In her response to Mealue’s notice to circulate a petition to recall her position on the DNUSD Board, District 2 representative Angela Greenough admitted that she hasn’t been “as present in the schools” as she had hoped due to family and health challenges.
During her first term on the Board of Trustees, Greenough said, she and her colleagues searched for a new superintendent to replace one that had retired and oversaw the renovation of Del Norte High School while staying on budget.
“I continue to advocate for transparency in our schools and effective communication with the community, striving to ensure that all voices are heard,” she said. “… I strive to stay accessible in person, via phone, email, or social media. I actively listen and gather information to ensure that I make the most informed decisions, knowing that they impact our families and community.”
Mealue noted that a recall effort is a long process that will likely last longer than the current stalemate between the district and DNTA. On Thursday, Mealue fielded a question about voting no confidence in the Board of Trustees or Jeff Harris, saying he hasn’t approached that avenue yet. However, he said, during a DNTA membership meeting, certificated staff have discussed what they view as unfair labor practices against them on the part of the district.
Under its current contract with DNUSD, which ends Aug. 30, 2020, DNTA must give the district three business days’ notice before deciding to strike only after the district has imposed its last, best and final offer. On Thursday, DNTA President Marshall Jones said the union is at the mercy of the district until they impose a last, best and final offer.
“We cannot strike until that happens,” he said. “Now we are within a contract that expires at the end of August. That’s not going to deter us because to me, it’s important. It’s important for our community.”
Lathe Gill, California Teachers Association chapter consultant for Humboldt and Del Norte counties, said if the decision decides not to impose a last, best and final offer, then the terms of the contract are still in place. This includes a stipulation saying that DNTA will not engage in an economic strike unless the district imposes first.
However, Gill said, if the district is engaging in unfair labor practices, DNTA can file a case with the Public Employment Retirement Board. That case would begin with an informal conference and go to a hearing before an administrative law judge. Ultimately, Gill said, the case could go before the PERB board.
“What we really want them to do is solve the crisis,” Gill said. “Every day that they don’t solve it. Every day that they don’t increase the salary schedule and benefits is another day, another chance lost to bring in new teachers.”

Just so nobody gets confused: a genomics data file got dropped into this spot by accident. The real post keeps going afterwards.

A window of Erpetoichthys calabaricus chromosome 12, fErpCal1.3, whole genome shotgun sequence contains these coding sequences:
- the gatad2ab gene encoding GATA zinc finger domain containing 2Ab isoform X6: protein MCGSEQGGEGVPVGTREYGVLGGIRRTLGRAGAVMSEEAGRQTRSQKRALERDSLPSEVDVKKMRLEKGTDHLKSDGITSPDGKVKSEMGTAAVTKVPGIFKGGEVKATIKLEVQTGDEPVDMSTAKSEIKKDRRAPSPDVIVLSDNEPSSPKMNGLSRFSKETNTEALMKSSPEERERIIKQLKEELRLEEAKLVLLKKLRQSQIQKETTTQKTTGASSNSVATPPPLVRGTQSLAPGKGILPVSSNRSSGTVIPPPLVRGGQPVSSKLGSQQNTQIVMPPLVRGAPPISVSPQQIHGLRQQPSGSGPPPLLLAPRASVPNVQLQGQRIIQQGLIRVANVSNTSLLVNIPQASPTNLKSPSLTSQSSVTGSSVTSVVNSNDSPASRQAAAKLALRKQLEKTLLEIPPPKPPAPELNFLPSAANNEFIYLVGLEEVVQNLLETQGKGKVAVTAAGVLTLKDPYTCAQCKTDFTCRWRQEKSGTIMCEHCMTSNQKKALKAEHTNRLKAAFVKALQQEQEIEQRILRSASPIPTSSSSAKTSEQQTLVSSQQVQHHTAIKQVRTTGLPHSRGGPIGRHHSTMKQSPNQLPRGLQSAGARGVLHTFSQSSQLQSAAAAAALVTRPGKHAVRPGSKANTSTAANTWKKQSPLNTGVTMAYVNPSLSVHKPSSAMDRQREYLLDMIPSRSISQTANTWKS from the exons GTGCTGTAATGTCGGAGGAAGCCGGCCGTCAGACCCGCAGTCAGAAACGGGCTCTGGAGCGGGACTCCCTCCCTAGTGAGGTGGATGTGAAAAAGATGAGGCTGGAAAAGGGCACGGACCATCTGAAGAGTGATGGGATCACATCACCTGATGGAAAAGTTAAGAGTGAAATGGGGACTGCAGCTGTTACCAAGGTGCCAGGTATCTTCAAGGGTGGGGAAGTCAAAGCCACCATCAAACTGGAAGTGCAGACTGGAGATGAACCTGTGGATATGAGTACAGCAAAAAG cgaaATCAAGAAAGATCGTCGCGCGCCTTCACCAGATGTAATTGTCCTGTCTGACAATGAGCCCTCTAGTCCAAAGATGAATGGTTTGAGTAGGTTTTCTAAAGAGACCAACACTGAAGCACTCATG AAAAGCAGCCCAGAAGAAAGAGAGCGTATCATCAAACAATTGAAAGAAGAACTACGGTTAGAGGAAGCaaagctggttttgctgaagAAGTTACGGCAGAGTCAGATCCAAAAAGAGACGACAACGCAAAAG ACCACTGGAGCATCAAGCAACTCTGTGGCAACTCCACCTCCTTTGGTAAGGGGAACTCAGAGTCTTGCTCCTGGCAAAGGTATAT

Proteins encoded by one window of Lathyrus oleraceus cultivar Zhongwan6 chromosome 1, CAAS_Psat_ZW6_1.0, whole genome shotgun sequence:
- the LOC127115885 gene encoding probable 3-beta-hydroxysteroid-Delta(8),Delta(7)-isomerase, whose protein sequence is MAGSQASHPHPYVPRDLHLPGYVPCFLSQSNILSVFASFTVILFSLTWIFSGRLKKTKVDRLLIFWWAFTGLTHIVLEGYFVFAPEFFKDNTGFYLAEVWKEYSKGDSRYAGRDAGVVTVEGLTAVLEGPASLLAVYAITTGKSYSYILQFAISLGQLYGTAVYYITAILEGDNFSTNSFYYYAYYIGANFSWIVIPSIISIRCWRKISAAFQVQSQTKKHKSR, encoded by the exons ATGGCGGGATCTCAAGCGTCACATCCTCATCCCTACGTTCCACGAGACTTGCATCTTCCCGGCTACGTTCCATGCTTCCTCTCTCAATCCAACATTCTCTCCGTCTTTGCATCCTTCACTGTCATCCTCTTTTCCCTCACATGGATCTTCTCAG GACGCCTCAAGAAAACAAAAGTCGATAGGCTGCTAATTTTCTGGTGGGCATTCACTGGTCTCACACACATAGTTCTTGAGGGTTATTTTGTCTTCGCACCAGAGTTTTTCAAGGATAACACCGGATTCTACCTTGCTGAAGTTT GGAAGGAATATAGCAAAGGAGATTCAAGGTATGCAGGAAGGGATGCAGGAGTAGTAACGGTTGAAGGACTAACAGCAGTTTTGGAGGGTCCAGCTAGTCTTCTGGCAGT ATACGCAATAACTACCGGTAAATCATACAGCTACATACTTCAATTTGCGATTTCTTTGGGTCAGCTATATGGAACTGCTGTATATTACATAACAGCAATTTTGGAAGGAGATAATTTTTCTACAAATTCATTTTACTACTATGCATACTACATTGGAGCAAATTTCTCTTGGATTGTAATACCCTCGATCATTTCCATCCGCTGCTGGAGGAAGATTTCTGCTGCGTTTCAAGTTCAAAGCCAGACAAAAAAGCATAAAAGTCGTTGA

In another round of FAQs, the district states that public agencies aren’t required to impose and implement a last, best and final offer.
“There have been many cases by unions around California claiming public agencies committed an unfair practice or are bargaining in bad faith by refusing to implement its last, best and final offer,” DNUSD states. “PERB disagrees with them and lists on their website the following ‘Once an impasse has been properly reached, a public agency may implement its last, best and final offer.’ The provision is permissive not mandatory.’”
According to its website, DNUSD hasn’t imposed a last, best and final offer because it is offering to increase certificated employees’ salaries, not cutting their pay.
DNTA has been pressing the school district for a 3.54 percent increase to the salary schedule, according to the fact finder’s report. DNTA is also requesting an increase to flat-dollar stipends by 3.54 percent and increasing the district’s contribution to health benefits by $795 per eligible employees.
The factfinder’s report states DNUSD is offering to increase staff salaries by 1 percent. However, Harris and Human Resources Director Coleen Parker has told the Wild Rivers Outpost that the district is offering a total of 2 percent in salary increases to certificated staff with 1 percent contingent upon student enrollment. This statement was not reflected in Mayne’s report.
The district is also offering a $2,000 stipend for teachers at low performing schools and wants to keep its contribution to healthcare benefits status quo, according to the factfinder’s report.
DNUSD, meanwhile, is offering to keep health benefits status quo, according to the fact finder’s report. The district is also offering to increase all salaries by 1 percent, according to the report, and adding a $2,000 stipend for teachers at low performing school at the superintendent’s discretion.